Ecological economics includes the study of the metabolism of society, that is, the study of the flows of energy and materials that enter and exit the economic system. This subfield may also be referred to as biophysical economics, bioeconomics, and has links with the applied science of industrial symbiosis. Ecological economics is based on a conceptual model of the economy connected to, and sustained by, a flow of energy, materials, and ecosystem services. Analysts from a variety of disciplines have conducted research on the economy-environment relationship, with concern for energy and material flows and sustainability, environmental quality, and economic development.


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Credit: Bruce Fritz, USDA Agricultural Research Service

Sunflowers were domesticated by humans, and are native to Central America. The evidence thus far is that it was first domesticated in Mesoamerica|, present day Mexico, by at least 2600 BC. It may have been domesticated a second time in the middle Mississippi Valley, or been introduced there from Mexico at an early date, as maize was. Sunflower leaves can be used as a cattle feed, while the stems contain a fiber which may be used in paper production.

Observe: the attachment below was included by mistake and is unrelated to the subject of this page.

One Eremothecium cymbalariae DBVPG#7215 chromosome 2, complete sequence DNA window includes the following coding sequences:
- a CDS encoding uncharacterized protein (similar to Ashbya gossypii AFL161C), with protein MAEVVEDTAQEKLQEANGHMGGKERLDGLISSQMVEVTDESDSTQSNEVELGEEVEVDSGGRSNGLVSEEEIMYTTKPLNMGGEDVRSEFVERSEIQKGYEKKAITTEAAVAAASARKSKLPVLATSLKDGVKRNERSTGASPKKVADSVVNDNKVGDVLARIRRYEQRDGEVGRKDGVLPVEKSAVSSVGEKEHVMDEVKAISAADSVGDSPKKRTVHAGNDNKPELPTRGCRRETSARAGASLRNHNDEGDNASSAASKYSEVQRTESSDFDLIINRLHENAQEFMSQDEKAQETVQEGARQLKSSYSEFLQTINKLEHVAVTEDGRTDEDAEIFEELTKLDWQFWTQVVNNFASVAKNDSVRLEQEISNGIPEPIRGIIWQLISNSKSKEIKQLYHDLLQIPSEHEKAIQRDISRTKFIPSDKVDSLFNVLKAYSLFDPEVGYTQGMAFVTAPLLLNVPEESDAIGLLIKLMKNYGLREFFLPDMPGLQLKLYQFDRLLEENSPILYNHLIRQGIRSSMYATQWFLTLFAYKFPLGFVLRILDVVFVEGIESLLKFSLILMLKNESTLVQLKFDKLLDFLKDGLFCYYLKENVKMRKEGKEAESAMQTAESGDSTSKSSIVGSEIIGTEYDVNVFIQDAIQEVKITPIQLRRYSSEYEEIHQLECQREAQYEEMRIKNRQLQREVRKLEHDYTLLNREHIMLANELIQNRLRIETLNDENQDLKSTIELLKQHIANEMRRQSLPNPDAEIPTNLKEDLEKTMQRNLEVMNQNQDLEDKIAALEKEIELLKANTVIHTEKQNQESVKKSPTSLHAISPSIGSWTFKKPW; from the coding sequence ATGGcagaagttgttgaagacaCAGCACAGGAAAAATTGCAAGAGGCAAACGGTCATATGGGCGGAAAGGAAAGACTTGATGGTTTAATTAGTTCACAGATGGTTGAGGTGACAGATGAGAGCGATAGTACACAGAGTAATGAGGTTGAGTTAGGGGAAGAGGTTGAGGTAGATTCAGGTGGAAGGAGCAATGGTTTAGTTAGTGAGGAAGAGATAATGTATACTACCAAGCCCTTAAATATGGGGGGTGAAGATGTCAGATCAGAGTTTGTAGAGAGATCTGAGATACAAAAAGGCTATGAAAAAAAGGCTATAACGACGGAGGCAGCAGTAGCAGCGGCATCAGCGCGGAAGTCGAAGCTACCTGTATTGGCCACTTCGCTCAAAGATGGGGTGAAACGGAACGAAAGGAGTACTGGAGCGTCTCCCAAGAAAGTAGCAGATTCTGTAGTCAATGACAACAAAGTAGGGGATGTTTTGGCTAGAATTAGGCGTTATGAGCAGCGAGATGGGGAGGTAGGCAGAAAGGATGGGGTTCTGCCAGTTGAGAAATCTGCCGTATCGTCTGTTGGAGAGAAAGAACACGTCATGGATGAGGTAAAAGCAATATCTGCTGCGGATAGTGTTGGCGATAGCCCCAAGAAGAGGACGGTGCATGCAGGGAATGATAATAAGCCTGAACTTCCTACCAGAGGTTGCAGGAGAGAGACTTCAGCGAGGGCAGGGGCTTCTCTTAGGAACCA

Selected biography

Sergei Nikolaievich Winogradsky (September 14, 1856 – February 25, 1953) (or Vinogradskyi) was a Ukrainian-Russian microbiologist, ecologist and soil scientist who pioneered the cycle of life concept. He discovered the first known form of lithotrophy during his research with Beggiatoa in 1887. He reported in Winogradsky S (1887). "Über Schwefelbakterien". Bot. Zeitung (45): 489–610. that Beggiatoa oxidized hydrogen sulfide (H2S) as an energy source and formed intracellular sulfur droplets. This research provided the first example of lithotrophy, but not autotrophy. His research on nitrifying bacteria would report the first known form of chemoautotrophy, showing how a lithotroph fixes carbon dioxide (CO2) to make organic compounds.